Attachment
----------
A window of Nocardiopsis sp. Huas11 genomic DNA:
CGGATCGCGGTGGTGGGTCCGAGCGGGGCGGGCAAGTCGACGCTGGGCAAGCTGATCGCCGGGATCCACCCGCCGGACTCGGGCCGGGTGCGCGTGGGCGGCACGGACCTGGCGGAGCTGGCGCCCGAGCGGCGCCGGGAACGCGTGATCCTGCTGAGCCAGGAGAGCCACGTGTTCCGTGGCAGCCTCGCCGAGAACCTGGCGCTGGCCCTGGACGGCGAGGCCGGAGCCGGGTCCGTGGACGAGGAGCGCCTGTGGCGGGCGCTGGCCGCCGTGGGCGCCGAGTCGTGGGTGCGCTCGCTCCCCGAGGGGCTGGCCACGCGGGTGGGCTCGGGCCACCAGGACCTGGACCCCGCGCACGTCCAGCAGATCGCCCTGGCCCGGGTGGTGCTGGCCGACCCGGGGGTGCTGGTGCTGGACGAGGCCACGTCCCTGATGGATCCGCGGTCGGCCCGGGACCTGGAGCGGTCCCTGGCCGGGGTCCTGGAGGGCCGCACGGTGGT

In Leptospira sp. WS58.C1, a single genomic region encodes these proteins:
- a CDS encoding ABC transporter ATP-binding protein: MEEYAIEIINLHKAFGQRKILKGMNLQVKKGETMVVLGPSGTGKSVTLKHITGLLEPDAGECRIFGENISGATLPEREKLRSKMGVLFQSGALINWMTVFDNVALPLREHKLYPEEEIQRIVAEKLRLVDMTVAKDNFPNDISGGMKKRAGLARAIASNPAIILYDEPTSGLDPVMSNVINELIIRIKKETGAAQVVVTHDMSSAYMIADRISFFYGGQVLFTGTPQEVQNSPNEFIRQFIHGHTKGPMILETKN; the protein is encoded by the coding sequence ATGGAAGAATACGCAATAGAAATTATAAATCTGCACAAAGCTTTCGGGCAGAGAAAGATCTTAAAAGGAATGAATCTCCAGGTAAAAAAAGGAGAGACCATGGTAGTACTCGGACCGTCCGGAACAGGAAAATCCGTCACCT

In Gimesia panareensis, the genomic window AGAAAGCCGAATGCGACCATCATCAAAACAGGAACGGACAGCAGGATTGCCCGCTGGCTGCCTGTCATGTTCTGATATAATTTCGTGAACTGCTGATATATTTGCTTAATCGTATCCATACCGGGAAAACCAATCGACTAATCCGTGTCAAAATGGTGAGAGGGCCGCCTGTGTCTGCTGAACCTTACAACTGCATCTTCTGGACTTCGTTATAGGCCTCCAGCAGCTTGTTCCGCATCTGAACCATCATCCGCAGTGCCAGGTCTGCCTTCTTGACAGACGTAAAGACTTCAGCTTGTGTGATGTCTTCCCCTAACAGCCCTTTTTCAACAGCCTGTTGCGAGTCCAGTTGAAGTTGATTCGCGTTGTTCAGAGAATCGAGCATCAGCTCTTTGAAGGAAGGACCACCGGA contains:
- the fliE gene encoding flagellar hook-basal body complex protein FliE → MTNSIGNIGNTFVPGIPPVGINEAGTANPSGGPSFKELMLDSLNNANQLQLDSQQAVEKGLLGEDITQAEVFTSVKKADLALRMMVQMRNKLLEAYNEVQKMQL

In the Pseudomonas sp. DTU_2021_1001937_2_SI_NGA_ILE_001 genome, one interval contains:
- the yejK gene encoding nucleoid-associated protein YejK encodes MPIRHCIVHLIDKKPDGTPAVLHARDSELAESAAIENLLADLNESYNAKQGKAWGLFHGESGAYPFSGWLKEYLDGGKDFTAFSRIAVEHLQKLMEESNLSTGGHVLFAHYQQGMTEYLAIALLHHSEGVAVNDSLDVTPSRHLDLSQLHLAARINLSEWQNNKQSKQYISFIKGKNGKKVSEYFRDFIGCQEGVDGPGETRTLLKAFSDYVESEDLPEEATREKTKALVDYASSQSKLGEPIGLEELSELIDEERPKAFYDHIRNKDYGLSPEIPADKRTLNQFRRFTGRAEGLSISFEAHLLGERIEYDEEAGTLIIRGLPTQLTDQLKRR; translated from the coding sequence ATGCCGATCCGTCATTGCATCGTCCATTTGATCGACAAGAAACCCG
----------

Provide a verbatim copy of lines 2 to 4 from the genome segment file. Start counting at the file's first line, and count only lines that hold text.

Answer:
CGGATCGCGGTGGTGGGTCCGAGCGGGGCGGGCAAGTCGACGCTGGGCAAGCTGATCGCCGGGATCCACCCGCCGGACTCGGGCCGGGTGCGCGTGGGCGGCACGGACCTGGCGGAGCTGGCGCCCGAGCGGCGCCGGGAACGCGTGATCCTGCTGAGCCAGGAGAGCCACGTGTTCCGTGGCAGCCTCGCCGAGAACCTGGCGCTGGCCCTGGACGGCGAGGCCGGAGCCGGGTCCGTGGACGAGGAGCGCCTGTGGCGGGCGCTGGCCGCCGTGGGCGCCGAGTCGTGGGTGCGCTCGCTCCCCGAGGGGCTGGCCACGCGGGTGGGCTCGGGCCACCAGGACCTGGACCCCGCGCACGTCCAGCAGATCGCCCTGGCCCGGGTGGTGCTGGCCGACCCGGGGGTGCTGGTGCTGGACGAGGCCACGTCCCTGATGGATCCGCGGTCGGCCCGGGACCTGGAGCGGTCCCTGGCCGGGGTCCTGGAGGGCCGCACGGTGGT

In Leptospira sp. WS58.C1, a single genomic region encodes these proteins:
- a CDS encoding ABC transporter ATP-binding protein: MEEYAIEIINLHKAFGQRKILKGMNLQVKKGETMVVLGPSGTGKSVTLKHITGLLEPDAGECRIFGENISGATLPEREKLRSKMGVLFQSGALINWMTVFDNVALPLREHKLYPEEEIQRIVAEKLRLVDMTVAKDNFPNDISGGMKKRAGLARAIASNPAIILYDEPTSGLDPVMSNVINELIIRIKKETGAAQVVVTHDMSSAYMIADRISFFYGGQVLFTGTPQEVQNSPNEFIRQFIHGHTKGPMILETKN; the protein is encoded by the coding sequence ATGGAAGAATACGCAATAGAAATTATAAATCTGCACAAAGCTTTCGGGCAGAGAAAGATCTTAAAAGGAATGAATCTCCAGGTAAAAAAAGGAGAGACCATGGTAGTACTCGGACCGTCCGGAACAGGAAAATCCGTCACCT